The concept of transplanting autogenous fat as free graft is well-documented for cosmetic surgery. It has been used more than 100 years, and its clinical behavior, characteristics, and healing are well known in this area of medicine.[32] The main mechanism of healing of free fat grafts (FFGs) is by fibrosis.[33]

In 1983, Neder reported the use of BFP as a free graft for oral lesion reconstruction in two patients.[34] Kablan and Laster in 2012 first reported the use of free buccal fat graft (FBFG) with bone augmentation.[35] In their report, they discussed the advantages of the FBFG and the clinical and histologic healing stage, the main healing nature of the FFGs was fibrosis of the graft.[35] Therefore, I believe that the use of FBFG with bone substitute may lead to a long-term significant improvement of the peri-implantitis lesion, due to the fibrosis healing of the FBFG, and may create satisfactory clinical attachment level.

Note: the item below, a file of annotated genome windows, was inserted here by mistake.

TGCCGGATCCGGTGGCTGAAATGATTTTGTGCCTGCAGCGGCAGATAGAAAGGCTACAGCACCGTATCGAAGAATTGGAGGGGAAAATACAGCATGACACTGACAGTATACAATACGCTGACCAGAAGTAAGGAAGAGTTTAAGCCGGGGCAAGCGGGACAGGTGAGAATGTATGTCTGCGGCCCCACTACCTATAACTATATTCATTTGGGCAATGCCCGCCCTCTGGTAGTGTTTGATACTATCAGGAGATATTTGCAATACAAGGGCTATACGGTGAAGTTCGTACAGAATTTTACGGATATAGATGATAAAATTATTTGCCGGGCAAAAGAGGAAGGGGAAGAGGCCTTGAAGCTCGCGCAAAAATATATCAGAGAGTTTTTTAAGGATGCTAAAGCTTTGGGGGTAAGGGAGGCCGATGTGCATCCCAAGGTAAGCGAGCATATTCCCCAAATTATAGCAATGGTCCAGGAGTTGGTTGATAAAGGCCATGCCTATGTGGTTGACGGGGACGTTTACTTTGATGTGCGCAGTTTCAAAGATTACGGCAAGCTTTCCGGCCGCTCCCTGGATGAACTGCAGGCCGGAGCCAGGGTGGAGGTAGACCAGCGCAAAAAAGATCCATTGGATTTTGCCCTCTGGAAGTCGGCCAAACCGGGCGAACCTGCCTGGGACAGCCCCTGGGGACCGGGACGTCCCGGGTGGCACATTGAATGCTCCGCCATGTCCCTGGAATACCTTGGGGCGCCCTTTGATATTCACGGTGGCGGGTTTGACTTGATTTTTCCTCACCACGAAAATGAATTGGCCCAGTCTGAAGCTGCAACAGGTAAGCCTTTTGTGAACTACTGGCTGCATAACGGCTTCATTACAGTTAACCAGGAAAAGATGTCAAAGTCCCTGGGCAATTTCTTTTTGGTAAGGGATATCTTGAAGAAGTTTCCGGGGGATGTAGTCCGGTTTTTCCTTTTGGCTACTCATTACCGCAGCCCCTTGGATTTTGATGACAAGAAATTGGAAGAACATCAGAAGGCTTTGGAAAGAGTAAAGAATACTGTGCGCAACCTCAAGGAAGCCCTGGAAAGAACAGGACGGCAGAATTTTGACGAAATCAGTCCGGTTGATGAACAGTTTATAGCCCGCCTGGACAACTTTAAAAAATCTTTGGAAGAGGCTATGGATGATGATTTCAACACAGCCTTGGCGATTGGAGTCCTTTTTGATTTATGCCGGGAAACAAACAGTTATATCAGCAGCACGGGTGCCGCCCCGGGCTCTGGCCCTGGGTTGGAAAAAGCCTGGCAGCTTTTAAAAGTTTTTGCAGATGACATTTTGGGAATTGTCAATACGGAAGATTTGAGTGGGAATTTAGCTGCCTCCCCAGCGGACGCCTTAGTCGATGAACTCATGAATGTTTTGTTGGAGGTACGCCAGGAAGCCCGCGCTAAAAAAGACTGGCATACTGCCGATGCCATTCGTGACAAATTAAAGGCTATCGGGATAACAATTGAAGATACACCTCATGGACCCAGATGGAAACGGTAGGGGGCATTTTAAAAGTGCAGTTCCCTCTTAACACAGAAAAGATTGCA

The aim of the present report was to introduce additional use of the FBFG, as a simple method developed by the author, for the treatment of peri-implant lesions.


  Patients and Methods Top


Methods

During the last 2 years, the free fat tissue graft was used as a soft tissue graft in a combination with bone substitutes to regenerate 22 peri-implant lesions. Clinical parameters such as plaque index, bleeding in probing, pocket depth, gingival recession, and the clinical attachment level were recorded as a baseline during the follow-up period. In addition, radiological evaluation was made before the operation and during the follow-up period.